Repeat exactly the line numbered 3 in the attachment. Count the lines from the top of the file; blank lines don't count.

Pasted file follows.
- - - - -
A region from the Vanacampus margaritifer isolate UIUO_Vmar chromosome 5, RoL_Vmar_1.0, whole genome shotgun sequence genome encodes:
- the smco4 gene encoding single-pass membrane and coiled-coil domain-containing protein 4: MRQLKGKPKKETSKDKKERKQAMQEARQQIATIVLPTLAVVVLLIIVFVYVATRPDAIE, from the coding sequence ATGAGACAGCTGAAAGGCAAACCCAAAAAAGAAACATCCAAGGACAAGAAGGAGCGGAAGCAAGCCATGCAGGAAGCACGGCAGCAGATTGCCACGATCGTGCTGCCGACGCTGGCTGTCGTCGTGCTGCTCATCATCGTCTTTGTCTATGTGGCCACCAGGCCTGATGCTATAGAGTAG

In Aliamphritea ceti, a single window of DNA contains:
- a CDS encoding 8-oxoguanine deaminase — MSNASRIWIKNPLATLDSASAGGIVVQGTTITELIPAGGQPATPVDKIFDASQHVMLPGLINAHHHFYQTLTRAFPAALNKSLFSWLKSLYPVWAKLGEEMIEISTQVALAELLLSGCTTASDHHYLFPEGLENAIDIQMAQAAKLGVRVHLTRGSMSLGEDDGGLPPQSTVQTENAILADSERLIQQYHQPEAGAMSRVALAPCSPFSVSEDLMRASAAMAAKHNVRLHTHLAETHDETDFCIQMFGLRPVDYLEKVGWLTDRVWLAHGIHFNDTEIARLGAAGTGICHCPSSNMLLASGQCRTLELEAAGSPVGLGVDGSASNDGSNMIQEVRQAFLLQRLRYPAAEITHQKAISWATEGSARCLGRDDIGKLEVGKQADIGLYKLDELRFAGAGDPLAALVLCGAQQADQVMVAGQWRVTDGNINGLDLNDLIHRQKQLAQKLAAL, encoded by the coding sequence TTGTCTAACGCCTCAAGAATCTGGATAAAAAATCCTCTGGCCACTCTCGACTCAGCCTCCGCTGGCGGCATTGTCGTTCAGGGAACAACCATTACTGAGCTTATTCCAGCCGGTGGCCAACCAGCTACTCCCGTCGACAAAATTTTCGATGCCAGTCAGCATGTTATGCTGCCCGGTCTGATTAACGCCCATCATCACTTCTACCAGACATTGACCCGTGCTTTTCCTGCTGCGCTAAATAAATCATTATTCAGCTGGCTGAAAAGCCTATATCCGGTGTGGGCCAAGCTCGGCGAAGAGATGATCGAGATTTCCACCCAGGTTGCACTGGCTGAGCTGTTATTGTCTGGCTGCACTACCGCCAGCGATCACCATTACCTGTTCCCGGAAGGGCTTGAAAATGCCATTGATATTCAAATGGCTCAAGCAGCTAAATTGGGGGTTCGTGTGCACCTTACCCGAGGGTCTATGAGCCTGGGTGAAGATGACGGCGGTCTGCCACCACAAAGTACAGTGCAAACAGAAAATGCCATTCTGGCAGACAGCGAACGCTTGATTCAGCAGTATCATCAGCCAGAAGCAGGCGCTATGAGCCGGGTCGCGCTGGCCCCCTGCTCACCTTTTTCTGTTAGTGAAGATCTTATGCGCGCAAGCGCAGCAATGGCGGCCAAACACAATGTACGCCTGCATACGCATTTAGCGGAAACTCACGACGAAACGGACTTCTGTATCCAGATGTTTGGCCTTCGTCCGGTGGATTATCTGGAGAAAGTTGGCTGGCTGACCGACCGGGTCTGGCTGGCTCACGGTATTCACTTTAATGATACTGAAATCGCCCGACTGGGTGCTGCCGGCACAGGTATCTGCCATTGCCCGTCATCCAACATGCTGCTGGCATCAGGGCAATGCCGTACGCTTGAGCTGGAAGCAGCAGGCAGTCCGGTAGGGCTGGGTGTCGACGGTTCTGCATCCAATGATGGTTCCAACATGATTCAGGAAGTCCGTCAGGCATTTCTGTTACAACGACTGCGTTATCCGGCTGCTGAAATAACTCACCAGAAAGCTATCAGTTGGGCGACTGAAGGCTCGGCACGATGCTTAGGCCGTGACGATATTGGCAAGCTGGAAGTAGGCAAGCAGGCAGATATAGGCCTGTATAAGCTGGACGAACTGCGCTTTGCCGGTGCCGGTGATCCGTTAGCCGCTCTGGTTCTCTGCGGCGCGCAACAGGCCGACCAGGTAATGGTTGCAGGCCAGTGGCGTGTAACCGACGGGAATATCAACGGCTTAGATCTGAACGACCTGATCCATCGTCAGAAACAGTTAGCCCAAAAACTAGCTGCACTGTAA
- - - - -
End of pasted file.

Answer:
In Aliamphritea ceti, a single window of DNA contains: